James Bond Part 1

1 : Introduction
2 : Motor Museum
3 : SOE Exhibit
4 : Gardens
5 : Beaulieu Abbey
6 : Palace House
7 : James Bond Exhibit

'BOND IN MOTION', which exhibited at Beaulieu until January 2014, featured a whole range of vehicles which have appeared in Bond films over the years including cars, boats, motorbikes, jets and many more.

The collection of movie vehicles included:

Phantom lll Rolls-Royce from 'Goldfinger' (above and right)

Original SFX Cello Case Ski famously navigated by Timothy Dalton in 'The Living Daylights' (below)

Original Villain Parahawk featured in 'The World is Not Enough' (below)

Aston Martin DB5 from 'Casino Royale' (top and on page 2)

The 'BOND IN MOTION' exhibition will be held at the London Film Museum, 45 Wellington Street, Covent Garden, London WC2E 7BN from March 2014.

Eon, a closely held private and family corporation, was started by film producers Albert R. "Cubby" Broccoli and Harry Saltzman in 1961 at the time they partnered and sought financing for Dr. No.  This was the year before they formed Danjaq, which became Eon's holding company.

The copyrights and trademarks for the film properties are held by Danjaq and United Artists Corporation. The latter was bought by Metro-Goldwyn-Mayer in 1981, but as an MGM subsidiary its name still appears in Bond copyright and trademark disclaimers.

'Casino Royale' (2006), 'Quantum of Solace' (2008) and 'Skyfall' (2012) were co-distributed with Columbia Pictures (which appeared along with Danjaq and United Artists in their copyright disclaimers).

Acknowledgement is given to the above companies for the pictures taken from various Bond films on this and the following page.


A full size replica of a crocodile which had a fibreglass hull covered in real crocodile skin. One man could lie flat inside the hull and look through the mouth of the crocodile.

Bond used the submarine to spy in the waters surrounding Octopussy's palace. In it he could go undetected by enemies as well as avoid being attacked by other crocodiles.

The'crocodile' contained the following features:
1) Opening and closing jaws operated by a stick inside the shell.
2) A quiet electric motor and propeller'

From "Computer Weekly" 2008 :

The most ridiculous gadget was Roger Moore's mini crocodile submarine.
Not entirely convincing and this gadget wouldn't find its way into one of the recent cool but tough Daniel Craig Bond films.


Used in 'Skyfall' (2012). In total twenty Honda CRF250R machines were heavily adapted and dressed to look like two local motorbikes.

One is a Turkish police bike that Patrice (Ola Rapace) seizes after a crash, the other is a Turkish merchant's bike that Bond uses to pursue Patrice through the streets in a high speed chase.


This was used in 'The Living Daylights' (1987).

From 'howzitMSN' (with acknowledgement) :

"After crashing his Aston Martin V8 into a snowbank, Bond switched on the self-destruct mechanism.

"They then use Kara's Stradivarius cello case as a toboggan to sled down the hillside and careen through the border's customs kiosk with Bond quipping, 'We have nothing to declare'."


The Aston Martin V8 Vantage Series III is featured in 'The Living Daylights' (1987). Advances in engine technology helped evolve the look of the Aston Martin V8, which is the version showcased in this Bond film.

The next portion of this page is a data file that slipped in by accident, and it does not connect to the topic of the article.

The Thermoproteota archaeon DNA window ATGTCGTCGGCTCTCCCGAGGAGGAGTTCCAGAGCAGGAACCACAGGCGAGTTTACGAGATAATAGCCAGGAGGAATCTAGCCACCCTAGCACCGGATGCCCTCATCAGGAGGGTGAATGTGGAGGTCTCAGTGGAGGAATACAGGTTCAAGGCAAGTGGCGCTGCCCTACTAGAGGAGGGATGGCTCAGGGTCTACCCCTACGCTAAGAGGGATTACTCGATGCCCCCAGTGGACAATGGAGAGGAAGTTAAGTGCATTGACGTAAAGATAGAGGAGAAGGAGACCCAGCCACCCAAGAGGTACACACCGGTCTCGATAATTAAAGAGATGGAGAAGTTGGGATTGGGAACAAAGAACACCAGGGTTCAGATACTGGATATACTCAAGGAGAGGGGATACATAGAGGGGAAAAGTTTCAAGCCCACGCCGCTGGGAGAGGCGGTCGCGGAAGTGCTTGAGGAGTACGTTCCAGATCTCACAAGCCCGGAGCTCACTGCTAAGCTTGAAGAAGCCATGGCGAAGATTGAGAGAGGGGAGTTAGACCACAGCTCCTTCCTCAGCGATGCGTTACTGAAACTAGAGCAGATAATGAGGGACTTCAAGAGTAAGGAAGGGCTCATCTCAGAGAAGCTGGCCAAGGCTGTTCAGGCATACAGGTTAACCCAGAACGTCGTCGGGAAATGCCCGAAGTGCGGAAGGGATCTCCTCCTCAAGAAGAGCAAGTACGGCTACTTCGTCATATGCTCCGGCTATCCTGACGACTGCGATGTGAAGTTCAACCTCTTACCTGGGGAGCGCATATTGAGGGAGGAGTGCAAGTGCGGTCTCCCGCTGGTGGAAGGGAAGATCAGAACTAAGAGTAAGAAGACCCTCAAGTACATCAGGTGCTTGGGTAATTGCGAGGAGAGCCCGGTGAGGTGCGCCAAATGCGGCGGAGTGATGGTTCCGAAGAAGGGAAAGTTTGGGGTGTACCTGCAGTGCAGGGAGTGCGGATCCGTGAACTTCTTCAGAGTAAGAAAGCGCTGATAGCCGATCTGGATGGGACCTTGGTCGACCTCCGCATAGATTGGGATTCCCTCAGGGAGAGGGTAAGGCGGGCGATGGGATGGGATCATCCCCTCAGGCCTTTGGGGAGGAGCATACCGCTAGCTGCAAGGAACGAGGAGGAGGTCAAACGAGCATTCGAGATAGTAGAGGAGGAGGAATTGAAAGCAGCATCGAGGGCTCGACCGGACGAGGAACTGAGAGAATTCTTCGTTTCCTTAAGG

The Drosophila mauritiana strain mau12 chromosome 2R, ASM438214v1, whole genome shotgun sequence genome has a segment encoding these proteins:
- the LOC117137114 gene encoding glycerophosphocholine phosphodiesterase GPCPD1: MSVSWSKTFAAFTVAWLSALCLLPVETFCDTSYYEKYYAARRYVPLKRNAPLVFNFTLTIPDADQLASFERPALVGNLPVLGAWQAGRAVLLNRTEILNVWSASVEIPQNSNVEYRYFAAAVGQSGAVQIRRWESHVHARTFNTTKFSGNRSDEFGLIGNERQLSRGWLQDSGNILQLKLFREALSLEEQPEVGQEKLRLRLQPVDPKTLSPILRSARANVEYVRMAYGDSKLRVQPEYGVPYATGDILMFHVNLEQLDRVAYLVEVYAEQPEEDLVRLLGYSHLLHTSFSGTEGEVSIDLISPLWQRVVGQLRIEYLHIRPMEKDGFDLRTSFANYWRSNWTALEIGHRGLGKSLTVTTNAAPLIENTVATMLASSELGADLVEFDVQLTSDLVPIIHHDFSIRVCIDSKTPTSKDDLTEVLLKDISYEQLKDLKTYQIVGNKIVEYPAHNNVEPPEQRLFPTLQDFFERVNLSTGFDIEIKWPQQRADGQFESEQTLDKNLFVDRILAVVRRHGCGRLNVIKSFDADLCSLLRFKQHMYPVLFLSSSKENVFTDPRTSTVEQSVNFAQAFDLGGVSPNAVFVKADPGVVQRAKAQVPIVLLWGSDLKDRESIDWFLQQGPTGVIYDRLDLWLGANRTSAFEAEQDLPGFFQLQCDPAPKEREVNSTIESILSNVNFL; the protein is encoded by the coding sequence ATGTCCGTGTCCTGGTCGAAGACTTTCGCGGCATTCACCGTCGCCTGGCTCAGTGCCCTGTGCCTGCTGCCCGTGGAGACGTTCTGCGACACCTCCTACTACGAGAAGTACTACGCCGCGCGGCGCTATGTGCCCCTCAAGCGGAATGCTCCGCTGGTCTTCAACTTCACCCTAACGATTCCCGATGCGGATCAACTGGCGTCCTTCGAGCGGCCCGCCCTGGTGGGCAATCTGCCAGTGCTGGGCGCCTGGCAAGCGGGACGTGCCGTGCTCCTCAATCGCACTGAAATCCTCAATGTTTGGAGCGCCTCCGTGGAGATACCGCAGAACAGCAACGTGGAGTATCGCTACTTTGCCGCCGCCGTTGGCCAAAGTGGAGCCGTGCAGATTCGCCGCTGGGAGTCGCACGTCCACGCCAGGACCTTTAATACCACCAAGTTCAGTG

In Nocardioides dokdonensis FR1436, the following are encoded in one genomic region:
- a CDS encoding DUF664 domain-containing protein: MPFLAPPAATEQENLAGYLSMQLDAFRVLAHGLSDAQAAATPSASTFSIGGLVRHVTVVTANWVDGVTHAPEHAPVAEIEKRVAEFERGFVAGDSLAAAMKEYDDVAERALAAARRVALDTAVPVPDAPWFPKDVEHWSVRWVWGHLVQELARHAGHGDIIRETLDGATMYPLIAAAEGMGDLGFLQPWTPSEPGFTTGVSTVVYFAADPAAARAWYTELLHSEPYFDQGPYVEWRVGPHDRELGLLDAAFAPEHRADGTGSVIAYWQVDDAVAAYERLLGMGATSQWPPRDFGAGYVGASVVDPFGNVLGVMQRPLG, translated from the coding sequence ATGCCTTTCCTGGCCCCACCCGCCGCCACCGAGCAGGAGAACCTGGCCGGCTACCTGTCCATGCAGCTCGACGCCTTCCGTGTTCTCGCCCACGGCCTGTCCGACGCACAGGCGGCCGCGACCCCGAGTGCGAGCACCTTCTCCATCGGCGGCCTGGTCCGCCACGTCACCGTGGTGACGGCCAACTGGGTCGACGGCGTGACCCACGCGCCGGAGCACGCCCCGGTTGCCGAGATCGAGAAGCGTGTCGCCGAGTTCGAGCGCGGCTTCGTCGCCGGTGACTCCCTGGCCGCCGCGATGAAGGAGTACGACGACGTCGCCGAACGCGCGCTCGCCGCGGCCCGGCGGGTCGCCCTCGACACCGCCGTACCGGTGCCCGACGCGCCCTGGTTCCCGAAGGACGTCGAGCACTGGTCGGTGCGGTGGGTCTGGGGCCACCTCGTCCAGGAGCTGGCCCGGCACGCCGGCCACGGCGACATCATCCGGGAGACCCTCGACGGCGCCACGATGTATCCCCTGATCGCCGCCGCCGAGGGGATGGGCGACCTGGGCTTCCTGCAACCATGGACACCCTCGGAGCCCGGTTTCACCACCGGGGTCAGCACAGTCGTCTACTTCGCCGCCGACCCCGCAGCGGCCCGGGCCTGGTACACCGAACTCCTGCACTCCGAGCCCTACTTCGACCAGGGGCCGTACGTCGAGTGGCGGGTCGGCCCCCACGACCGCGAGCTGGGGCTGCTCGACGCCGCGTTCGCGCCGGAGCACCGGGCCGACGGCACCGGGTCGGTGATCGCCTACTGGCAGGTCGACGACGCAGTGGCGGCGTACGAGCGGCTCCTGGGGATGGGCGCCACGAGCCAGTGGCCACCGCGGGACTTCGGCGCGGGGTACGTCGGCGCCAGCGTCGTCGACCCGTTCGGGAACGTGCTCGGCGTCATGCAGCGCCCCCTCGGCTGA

Fuel injection replaced carburetion when the series debuted in 1986. The new technology was more compact, freeing the car designers to make changes they couldn't make before. Gone is the "power bulge" needed in the hood of previous models. The V8 sports a flat bonnet.

Bond actually drives two Aston Martins in this film, though they are supposed to be the same car. At the beginning of the film, the car is a V8 Vantage Volante (convertible), complete with Vantage badges.

The actual car used in these scenes was a preproduction Vantage Volante owned by Aston Martin Lagonda chairman, Victor Gauntlett.

Later, the car is supposedly fitted with a hardtop "winterised" by Q-Branch. However, these scenes actually feature a pair of non-Vantage V8 saloons retrofitted with the same number plate (B549 WUU) and Vantage badges as the car in the beginning.

Tim Cottingham writes on his website, http://astonmartins.com/ :

"Just like the DB5 before it, the V8 had many gadgets :

Jet engine booster rocket, behind the rear number plate
Ice tyres with spikes emerging through the treads by compressed air
Retractable outriggers for use on snow and ice, which emerge from the sills
A pair of heat seeking missiles concealed behind the fog lights
Laser beams built into the front hubcaps
Heads-up display form targeting the missiles
Police band scanner radio
Self destruct system - thankfully only a fibreglass replica was exploded in the film.

"Such were the demands of parts for the filming, there was apparently a shortage of bumpers and windscreens at the factory for a short while afterwards."


The Jaguar XKR is a grand tourer car that was launched by Jaguar Cars in 1998. The XKR started its life as the Jaguar XK8 (project code X100), which was launched in 1996 as the first generation of a new XK series. The XK8 was available in coupé or convertible body styles and with the new 4.0 litre Jaguar AJ-V8 engine.

In 1998 the XKR was introduced with a supercharged version of the engine. From 2003 the engines were replaced by the 4.2 litre AJ34 engines in both the normally aspirated and supercharged versions.

The car was featured extensively in 2002's 'Die Another Day' as the lead henchman, Zao's vehicle. The vehicle was similar in almost every way to a Q-Branch equipped automobile.

The XKR's gadgetry includes a gatling gun, thermal imaging capabilities, mortar bombs, rockets under the front grille, miniature missiles hidden in the door, and front ramming spikes.

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